Understanding Soil & Ground Testing Practices

If you have been working with a contractor to build a new home, then you may need to have a septic system installed on the property. This is absolutely necessary if there is not a town sewage system that can be connected to the home. Before a septic system can be installed though, your contractors will need to do a variety of things. Testing to make sure that your soil can handle a properly placed drainage field is one of them.

Percolation Test

For your septic system to work properly, the septic tank must be attached to a series of long pipes that run underneath the ground. These pipes release the water that separates from the solid material in the septic tank, and the area of your property where the water is deposited is called the drainage field.

Unfortunately, not every type of property can hold one of these fields without some extra preparation. To determine if this is the case on your land, your contractor with complete a percolation test. This test will determine whether or not the soil absorbs water at a consistent rate so septic water does not pool on top of the earth.

During the percolation test, several holes are drilled into the ground where the contractor feels that the drainage field should be located. For the most thorough tests, one hole will be placed at each corner of the field area and one will sit in the middle. Usually, the holes will be quite wide. These six to eight inch wide and three to six foot wide openings are drenched with water.

They are filled with water afterwards, and the contractor will see how quickly the water level drops within each opening. The contractor will use the size of the leach field as well as the rate of water absorption to determine if the field can be built or if further inspection is required.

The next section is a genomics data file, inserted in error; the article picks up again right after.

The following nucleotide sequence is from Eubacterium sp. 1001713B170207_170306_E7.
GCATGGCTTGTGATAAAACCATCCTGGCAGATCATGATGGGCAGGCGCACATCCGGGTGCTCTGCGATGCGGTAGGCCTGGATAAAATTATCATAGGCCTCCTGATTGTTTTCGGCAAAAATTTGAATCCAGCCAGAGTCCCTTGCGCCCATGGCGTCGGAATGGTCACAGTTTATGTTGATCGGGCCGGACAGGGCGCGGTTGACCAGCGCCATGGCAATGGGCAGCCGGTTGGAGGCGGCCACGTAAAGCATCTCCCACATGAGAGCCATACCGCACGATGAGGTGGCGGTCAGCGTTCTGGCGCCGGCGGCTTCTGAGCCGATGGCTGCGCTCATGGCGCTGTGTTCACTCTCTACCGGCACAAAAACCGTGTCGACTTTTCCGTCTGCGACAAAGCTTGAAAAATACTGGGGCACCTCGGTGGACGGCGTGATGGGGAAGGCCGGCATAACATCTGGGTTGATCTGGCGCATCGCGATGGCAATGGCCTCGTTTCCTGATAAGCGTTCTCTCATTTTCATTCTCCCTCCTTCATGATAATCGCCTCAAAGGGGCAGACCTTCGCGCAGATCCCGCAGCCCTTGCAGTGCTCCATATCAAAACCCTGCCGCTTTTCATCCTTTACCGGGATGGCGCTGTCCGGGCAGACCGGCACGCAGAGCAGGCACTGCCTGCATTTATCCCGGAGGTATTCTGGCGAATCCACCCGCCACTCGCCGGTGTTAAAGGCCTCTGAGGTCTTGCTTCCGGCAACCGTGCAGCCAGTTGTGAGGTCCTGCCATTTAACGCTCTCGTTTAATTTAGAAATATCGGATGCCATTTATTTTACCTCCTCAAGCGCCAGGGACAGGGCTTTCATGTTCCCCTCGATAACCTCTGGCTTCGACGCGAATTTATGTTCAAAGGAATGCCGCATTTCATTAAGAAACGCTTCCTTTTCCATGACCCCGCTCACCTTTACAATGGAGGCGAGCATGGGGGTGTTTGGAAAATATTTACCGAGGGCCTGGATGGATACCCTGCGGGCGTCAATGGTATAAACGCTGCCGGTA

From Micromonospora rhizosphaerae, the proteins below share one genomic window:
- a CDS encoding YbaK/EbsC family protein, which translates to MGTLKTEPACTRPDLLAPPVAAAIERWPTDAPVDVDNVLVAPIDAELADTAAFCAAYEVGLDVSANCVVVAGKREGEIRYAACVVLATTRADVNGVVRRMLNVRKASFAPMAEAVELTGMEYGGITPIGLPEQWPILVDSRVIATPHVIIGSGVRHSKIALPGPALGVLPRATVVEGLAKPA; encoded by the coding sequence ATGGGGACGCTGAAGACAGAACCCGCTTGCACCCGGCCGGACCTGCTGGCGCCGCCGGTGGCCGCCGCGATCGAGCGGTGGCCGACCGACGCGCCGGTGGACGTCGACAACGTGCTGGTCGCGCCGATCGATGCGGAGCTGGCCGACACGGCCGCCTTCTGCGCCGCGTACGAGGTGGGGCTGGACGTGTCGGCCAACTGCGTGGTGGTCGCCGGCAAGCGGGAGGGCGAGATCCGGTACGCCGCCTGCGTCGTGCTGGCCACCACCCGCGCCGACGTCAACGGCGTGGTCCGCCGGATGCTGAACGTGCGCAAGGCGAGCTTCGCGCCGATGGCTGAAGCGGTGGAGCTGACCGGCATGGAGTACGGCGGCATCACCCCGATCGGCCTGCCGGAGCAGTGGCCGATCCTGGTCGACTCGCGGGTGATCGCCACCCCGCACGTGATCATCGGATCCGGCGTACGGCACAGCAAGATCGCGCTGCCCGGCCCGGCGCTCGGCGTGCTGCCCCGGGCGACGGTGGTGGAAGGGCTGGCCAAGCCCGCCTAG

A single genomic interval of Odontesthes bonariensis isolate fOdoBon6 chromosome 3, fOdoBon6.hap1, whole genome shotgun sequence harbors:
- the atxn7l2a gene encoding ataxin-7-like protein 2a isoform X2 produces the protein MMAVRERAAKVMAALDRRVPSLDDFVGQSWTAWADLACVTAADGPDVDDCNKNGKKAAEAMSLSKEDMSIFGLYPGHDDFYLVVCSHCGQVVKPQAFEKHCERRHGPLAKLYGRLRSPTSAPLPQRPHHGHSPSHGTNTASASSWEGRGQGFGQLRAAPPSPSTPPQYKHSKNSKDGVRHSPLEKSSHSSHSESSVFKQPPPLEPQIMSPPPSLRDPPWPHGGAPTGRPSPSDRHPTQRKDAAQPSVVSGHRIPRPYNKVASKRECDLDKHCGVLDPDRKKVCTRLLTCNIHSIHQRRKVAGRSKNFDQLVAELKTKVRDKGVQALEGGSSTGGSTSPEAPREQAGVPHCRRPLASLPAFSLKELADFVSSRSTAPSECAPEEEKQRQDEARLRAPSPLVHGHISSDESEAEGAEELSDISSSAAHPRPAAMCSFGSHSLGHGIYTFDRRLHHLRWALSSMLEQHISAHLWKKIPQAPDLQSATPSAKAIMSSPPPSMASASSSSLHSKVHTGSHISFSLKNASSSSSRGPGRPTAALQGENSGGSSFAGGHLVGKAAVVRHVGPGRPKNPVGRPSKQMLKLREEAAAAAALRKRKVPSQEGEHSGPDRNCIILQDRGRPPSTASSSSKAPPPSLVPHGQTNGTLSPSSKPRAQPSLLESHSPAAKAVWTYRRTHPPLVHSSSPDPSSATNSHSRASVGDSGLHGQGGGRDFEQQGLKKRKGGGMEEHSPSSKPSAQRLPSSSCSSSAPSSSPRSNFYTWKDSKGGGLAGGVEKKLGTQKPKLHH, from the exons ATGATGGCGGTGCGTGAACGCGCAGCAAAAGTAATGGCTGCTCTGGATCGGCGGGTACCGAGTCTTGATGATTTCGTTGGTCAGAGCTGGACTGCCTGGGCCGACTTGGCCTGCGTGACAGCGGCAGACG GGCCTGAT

Soil Testing

If your contractor feels that the soil content of your property is causing an issue with the percolation of water, then the professional may complete a soil test. During the test, a deep probe will be placed in the ground. Since the pipes in the field will sit below the frost line, then the probe will need to check for soil content around five or six feet below the ground. The depth is similar to the one used during the percolation test. 

Once the soil is released, the contractor will need to send the sample to a laboratory where a report will be generated. In most cases, soil testing will inform you of the available nutrients in the earth. However, the contractor will instead be interested in whether the soil contains mostly rock, clay, sand, or dirt.

If the soil is comprised mostly of sand or dirt, then it should allow water to absorb into the earth at a constant rate. If a good deal of sand and dirt is noted, then the contractor may need to investigate the issue further. The water table may be high on your property and cause issues with drainage regardless of the materials within the soil. However, it is more likely that the soil has a high clay or rock content.

Fracturing Techniques

If hard soil is an issue on your property, then your contractor may suggest the use of fracturing techniques to add openings in the earth where water can absorb into the ground more easily. Fracturing can be completed in a variety of different ways with explosives, water, air, or electrokinetics. In some cases, the fractures or openings are filled with sand to prevent the spaces from closing. This is also optimal to help with drainage. 

Fracturing does have its drawbacks though, especially since the fractures or spaces in the ground cannot be planned or controlled. This may mean that you will see some future septic drainage issues. Fortunately, you can invest in more regular septic cleanings to make sure that water is not building in the septic tank. 

To learn more, simply visit resources like http://www.claggett.net before your next big project.

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